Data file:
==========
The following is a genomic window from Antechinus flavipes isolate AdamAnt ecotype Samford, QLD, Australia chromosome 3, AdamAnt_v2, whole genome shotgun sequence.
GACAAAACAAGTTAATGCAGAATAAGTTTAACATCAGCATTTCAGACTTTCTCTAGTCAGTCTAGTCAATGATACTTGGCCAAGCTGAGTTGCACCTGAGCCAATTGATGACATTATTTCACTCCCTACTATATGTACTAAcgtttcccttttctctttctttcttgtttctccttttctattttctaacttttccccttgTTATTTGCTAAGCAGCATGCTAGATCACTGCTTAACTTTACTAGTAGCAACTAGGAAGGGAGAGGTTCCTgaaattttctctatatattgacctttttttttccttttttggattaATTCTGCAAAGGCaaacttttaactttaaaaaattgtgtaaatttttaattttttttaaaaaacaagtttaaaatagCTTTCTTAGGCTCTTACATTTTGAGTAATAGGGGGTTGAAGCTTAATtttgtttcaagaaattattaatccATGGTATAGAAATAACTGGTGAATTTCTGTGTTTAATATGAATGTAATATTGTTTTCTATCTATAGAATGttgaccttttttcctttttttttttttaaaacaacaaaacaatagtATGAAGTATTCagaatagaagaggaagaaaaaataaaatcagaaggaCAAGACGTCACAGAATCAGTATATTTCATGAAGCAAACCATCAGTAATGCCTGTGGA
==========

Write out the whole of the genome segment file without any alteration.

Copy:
The following is a genomic window from Antechinus flavipes isolate AdamAnt ecotype Samford, QLD, Australia chromosome 3, AdamAnt_v2, whole genome shotgun sequence.
GACAAAACAAGTTAATGCAGAATAAGTTTAACATCAGCATTTCAGACTTTCTCTAGTCAGTCTAGTCAATGATACTTGGCCAAGCTGAGTTGCACCTGAGCCAATTGATGACATTATTTCACTCCCTACTATATGTACTAAcgtttcccttttctctttctttcttgtttctccttttctattttctaacttttccccttgTTATTTGCTAAGCAGCATGCTAGATCACTGCTTAACTTTACTAGTAGCAACTAGGAAGGGAGAGGTTCCTgaaattttctctatatattgacctttttttttccttttttggattaATTCTGCAAAGGCaaacttttaactttaaaaaattgtgtaaatttttaattttttttaaaaaacaagtttaaaatagCTTTCTTAGGCTCTTACATTTTGAGTAATAGGGGGTTGAAGCTTAATtttgtttcaagaaattattaatccATGGTATAGAAATAACTGGTGAATTTCTGTGTTTAATATGAATGTAATATTGTTTTCTATCTATAGAATGttgaccttttttcctttttttttttttaaaacaacaaaacaatagtATGAAGTATTCagaatagaagaggaagaaaaaataaaatcagaaggaCAAGACGTCACAGAATCAGTATATTTCATGAAGCAAACCATCAGTAATGCCTGTGGA